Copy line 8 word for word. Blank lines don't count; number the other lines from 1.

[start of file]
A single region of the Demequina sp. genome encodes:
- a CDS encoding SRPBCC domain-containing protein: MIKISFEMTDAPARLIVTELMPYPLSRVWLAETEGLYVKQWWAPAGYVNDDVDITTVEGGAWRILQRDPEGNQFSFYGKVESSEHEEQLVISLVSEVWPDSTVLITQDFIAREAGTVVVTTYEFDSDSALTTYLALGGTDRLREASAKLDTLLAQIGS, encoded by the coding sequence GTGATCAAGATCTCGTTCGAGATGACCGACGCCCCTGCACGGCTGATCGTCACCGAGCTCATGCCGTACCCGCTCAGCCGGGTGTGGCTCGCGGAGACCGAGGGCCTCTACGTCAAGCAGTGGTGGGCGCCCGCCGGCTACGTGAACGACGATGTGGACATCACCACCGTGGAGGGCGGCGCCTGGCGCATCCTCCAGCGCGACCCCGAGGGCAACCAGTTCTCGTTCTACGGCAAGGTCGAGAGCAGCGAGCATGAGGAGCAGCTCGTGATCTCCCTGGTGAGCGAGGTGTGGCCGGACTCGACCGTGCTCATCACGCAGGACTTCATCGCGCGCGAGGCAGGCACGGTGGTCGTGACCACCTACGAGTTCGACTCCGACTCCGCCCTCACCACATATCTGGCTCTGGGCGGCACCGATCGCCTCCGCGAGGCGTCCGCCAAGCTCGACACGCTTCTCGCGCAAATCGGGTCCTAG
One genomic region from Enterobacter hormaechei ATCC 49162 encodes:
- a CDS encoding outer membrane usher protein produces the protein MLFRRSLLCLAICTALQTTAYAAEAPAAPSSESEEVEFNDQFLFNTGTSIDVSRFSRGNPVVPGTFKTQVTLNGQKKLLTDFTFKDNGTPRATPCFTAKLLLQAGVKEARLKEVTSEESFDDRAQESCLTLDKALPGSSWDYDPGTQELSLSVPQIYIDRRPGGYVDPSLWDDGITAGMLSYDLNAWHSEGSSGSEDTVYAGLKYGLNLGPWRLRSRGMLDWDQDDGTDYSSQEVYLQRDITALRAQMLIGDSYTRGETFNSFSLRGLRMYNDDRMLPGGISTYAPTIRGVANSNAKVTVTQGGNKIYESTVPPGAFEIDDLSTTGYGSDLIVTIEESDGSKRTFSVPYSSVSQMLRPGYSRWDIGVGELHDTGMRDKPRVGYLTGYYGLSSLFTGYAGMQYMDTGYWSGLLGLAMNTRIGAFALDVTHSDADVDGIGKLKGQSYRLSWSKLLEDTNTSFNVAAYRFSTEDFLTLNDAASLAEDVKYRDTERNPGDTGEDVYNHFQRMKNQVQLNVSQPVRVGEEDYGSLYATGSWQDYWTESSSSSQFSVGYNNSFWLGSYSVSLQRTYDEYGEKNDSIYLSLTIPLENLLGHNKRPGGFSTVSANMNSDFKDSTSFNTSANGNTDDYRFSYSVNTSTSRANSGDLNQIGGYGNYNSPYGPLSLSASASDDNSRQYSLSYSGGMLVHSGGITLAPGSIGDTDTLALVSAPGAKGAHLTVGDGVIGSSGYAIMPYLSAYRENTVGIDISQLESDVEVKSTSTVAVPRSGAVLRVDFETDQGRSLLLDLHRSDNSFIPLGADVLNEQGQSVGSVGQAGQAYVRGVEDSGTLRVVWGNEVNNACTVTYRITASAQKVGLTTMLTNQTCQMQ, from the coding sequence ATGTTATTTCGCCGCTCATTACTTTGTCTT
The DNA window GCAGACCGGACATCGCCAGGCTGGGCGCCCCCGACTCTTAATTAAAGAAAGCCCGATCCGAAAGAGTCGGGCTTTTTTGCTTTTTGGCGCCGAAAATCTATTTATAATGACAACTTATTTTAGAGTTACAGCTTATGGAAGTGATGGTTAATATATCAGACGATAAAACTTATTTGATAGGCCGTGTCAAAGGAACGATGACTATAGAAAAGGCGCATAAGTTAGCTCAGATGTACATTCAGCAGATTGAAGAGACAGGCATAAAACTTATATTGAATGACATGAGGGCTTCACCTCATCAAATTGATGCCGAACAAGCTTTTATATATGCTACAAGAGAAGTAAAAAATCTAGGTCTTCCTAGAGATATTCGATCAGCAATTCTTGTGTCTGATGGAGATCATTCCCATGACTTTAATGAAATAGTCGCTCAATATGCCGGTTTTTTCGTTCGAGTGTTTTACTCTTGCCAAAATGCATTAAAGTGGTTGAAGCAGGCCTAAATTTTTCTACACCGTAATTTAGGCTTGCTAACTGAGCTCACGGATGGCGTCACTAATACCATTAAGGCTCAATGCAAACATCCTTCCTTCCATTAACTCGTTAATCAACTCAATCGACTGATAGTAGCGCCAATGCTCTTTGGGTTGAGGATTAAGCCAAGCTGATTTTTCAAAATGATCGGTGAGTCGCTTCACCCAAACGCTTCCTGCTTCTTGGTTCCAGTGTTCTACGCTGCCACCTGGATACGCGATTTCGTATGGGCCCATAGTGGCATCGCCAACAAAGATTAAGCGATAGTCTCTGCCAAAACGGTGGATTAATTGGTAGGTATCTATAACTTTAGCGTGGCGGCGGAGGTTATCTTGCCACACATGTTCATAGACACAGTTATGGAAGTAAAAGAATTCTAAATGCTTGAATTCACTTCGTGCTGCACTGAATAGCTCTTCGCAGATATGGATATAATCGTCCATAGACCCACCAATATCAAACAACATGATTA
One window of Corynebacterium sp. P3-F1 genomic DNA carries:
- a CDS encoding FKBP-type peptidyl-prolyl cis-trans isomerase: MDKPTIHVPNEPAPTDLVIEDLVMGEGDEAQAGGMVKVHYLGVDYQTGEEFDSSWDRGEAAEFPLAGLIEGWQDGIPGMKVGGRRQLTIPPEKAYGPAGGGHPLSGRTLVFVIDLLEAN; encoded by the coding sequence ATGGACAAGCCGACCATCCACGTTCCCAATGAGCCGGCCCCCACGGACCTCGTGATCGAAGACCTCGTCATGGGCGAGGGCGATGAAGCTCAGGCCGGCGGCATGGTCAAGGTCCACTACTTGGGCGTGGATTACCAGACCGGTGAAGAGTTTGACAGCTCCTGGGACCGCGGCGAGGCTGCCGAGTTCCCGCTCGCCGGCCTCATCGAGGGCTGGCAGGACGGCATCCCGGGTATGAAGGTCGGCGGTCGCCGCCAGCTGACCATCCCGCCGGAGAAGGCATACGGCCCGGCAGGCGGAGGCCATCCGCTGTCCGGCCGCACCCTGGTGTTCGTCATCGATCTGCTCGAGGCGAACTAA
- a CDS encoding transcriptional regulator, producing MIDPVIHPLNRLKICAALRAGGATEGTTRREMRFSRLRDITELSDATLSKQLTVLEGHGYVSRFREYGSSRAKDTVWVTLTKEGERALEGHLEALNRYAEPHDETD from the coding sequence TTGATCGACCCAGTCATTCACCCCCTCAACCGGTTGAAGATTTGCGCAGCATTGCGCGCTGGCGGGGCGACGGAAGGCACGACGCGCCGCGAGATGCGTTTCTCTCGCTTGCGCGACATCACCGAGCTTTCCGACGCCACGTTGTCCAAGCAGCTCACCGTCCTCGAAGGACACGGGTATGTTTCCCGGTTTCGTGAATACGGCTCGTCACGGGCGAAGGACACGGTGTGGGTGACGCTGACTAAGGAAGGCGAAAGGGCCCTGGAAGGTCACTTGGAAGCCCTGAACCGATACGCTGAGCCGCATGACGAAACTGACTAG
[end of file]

- a CDS encoding transcriptional regulator, producing MIDPVIHPLNRLKICAALRAGGATEGTTRREMRFSRLRDITELSDATLSKQLTVLEGHGYVSRFREYGSSRAKDTVWVTLTKEGERALEGHLEALNRYAEPHDETD from the coding sequence TTGATCGACCCAGTCATTCACCCCCTCAACCGGTTGAAGATTTGCGCAGCATTGCGCGCTGGCGGGGCGACGGAAGGCACGACGCGCCGCGAGATGCGTTTCTCTCGCTTGCGCGACATCACCGAGCTTTCCGACGCCACGTTGTCCAAGCAGCTCACCGTCCTCGAAGGACACGGGTATGTTTCCCGGTTTCGTGAATACGGCTCGTCACGGGCGAAGGACACGGTGTGGGTGACGCTGACTAAGGAAGGCGAAAGGGCCCTGGAAGGTCACTTGGAAGCCCTGAACCGATACGCTGAGCCGCATGACGAAACTGACTAG